GCSE results are out today (25 August 2022), with top grades down on last year, but they remain higher than pre-pandemic levels.
In 2021, the proportion of GCSE entries awarded top grades surged to an all-time high, as exams were cancelled for the second year in a row due to Covid-19, and pupils were given results determined by their teachers.
Similar to the pattern with A-level results, published last week, it had been expected that grades would drop below last year, but remain above those from 2019 as students returned to sitting exams for the first time in three years.
What do the figures show?
Traditional A*-G grades, used in Northern Ireland and Wales, have been replaced with a 9-1 system in England, where nine is the highest.
A 4 is broadly equivalent to a C grade, and a 7 is broadly equivalent to an A.
Overall, figures show top grades of 7/A have fallen from 28.9% in 2021 to 26.3% this year - a drop of 2.6 percentage points.
The data was published by the Joint Council for Qualifications (JCQ), which covers GCSE entries from students predominantly in England, Wales and Northern Ireland.
But this number remains higher than the equivalent figure for 2019 of 20.8%.
The proportion of entries receiving a 4/C – considered a pass – dropped from 77.1% in 2021 to 73.2% this year, which is a fall of 3.9 percentage points, but remains higher than the 2019 figure of 67.3%.
Girls continued their lead over boys this year, with 30.0% of entries achieving a 7/A, compared with 22.6% for males.
However, the gap has closed slightly from last year, when 33.4% of female entries were awarded 7/A or above compared with 24.4% for males, a lead of 9 percentage points.
Separate figures, published by exam regulator Ofqual, revealed that 2,193 16-year-olds in England got grade 9 in all their subjects – including 13 students who did at least 12 GCSEs.
Meanwhile, Pearson, an exam board warned this week that thousands of students could miss out on being issued BTec (Business and Technology Education Council) results today.
It said changes this year, made to take into account disruption to teaching and learning during the pandemic, had “added more complexity to the process” and that without full information they are unable to award students their results.
What was said about GCSE results day 2022?
Kath Thomas, interim chief executive officer of JCQ, congratulated students on getting their results “after lots of hard work and all the challenges of the pandemic”.
She said: “We’re pleased that exams are back, as they’re the fairest way to assess students and give everyone the chance to show what they know.
“This is the first time in three years that results have been based on formal exams and coursework, so it’s a welcome step back towards normality.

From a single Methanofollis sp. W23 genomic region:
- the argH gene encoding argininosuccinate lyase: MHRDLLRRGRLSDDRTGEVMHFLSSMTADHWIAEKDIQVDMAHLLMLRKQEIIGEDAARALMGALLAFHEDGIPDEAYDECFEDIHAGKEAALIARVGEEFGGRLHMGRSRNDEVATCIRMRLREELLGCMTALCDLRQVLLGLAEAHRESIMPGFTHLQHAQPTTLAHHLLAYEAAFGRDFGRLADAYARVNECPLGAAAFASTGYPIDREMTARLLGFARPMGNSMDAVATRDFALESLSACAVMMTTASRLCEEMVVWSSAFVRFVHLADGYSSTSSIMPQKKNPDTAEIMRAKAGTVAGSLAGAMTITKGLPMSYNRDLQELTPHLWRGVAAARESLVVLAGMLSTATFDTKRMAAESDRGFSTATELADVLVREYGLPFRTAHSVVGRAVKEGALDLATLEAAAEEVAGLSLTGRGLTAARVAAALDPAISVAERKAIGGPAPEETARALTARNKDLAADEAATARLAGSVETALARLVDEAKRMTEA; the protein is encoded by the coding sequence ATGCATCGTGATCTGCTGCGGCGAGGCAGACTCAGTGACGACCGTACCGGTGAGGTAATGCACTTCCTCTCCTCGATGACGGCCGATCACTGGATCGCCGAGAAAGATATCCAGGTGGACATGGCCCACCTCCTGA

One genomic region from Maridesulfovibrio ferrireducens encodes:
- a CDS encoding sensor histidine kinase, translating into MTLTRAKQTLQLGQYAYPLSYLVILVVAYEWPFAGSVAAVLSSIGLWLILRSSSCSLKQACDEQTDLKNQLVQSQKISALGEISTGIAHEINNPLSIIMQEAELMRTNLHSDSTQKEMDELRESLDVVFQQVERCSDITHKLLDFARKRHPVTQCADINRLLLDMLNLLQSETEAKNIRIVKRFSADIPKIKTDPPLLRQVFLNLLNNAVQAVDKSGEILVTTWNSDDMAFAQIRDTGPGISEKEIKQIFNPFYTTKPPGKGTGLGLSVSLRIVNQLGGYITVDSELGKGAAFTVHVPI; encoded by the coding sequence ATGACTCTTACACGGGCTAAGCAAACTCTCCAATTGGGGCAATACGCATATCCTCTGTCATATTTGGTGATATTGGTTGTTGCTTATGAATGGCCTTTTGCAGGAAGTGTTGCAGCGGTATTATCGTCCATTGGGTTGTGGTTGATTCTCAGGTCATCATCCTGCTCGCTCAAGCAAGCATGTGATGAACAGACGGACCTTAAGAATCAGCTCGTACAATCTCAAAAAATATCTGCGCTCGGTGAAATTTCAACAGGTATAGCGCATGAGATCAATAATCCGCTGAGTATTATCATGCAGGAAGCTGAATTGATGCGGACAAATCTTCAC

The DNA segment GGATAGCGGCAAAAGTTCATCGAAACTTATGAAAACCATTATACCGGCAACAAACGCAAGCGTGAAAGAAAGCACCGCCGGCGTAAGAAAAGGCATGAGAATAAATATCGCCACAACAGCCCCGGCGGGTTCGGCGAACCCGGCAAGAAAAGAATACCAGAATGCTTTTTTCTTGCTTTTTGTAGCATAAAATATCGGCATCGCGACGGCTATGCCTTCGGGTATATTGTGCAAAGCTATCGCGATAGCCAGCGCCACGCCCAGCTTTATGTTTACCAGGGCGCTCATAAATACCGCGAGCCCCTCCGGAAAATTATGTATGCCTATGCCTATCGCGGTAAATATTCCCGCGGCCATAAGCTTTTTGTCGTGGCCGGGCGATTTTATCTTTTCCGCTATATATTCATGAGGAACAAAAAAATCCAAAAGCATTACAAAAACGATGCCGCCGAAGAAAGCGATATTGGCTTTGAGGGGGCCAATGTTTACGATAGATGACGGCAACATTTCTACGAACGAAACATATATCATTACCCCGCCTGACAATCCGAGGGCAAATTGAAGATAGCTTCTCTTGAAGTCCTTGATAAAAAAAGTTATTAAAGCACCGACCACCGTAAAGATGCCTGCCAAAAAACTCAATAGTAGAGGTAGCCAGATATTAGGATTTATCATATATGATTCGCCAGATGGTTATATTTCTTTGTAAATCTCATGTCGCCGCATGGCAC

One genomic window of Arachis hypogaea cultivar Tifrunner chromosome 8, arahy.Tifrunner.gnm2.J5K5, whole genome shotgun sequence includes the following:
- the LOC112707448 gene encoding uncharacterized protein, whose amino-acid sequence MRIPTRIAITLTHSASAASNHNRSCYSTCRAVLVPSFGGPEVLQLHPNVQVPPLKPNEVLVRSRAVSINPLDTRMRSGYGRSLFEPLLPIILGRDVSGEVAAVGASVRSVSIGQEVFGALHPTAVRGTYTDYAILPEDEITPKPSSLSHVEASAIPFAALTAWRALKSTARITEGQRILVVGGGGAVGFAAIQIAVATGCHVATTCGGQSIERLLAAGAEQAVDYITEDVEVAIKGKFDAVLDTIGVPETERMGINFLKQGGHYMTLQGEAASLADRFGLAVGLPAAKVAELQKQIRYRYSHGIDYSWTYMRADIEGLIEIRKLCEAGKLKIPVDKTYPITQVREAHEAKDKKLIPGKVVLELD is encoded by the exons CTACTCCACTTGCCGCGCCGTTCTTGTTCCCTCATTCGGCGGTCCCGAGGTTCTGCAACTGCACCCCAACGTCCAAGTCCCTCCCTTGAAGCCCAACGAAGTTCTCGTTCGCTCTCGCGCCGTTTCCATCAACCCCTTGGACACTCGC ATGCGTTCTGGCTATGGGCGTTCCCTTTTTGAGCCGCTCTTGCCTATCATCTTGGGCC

“These results will help them progress to the next stage of their education and make some important decisions about their future.
“As planned – and as with last week’s A-level results, these results are higher than the last set of summer exams in 2019 but lower than last year’s teacher-assessed grades.”
How have regional disparities been addressed?
Labour has accused successive Tory governments of “failing our children”, pointing to regional disparities in results.
Statistics show that last year fewer than four in 10 students in Knowsley, in the North West, achieved a pass in English and maths, whereas other areas including Trafford in Greater Manchester, Kingston-upon-Thames in south-west London, and Buckinghamshire, saw some seven in 10 young people got a pass in both subjects.
Shadow schools minister Stephen Morgan said: “Young people receiving results have worked incredibly hard, but 12 years of Conservative governments have left a legacy of unequal outcomes that are holding back kids and holding back communities.”
However, a spokeswoman for the Department for Education said: “We have set out a range of measures to help level up education across England, including targeted support both for individual pupils who fall behind and whole areas of the country where standards are weakest.
“This is alongside £5 billion to help young people to recover from the impact of the pandemic, including £1.5 billion for tutoring programmes.”
ASCL general secretary Geoff Barton said that, despite schools’ best efforts to support pupils with remote education and to plug learning gaps, there will “inevitably” have been an impact on learning.
Claiming the Government has had a “lacklustre and chaotic support for education recovery”, he said: “It is important to understand this year’s results at school and pupil level in this context and we would urge Ofsted and regional schools commissioners in particular not to rush to judgments.”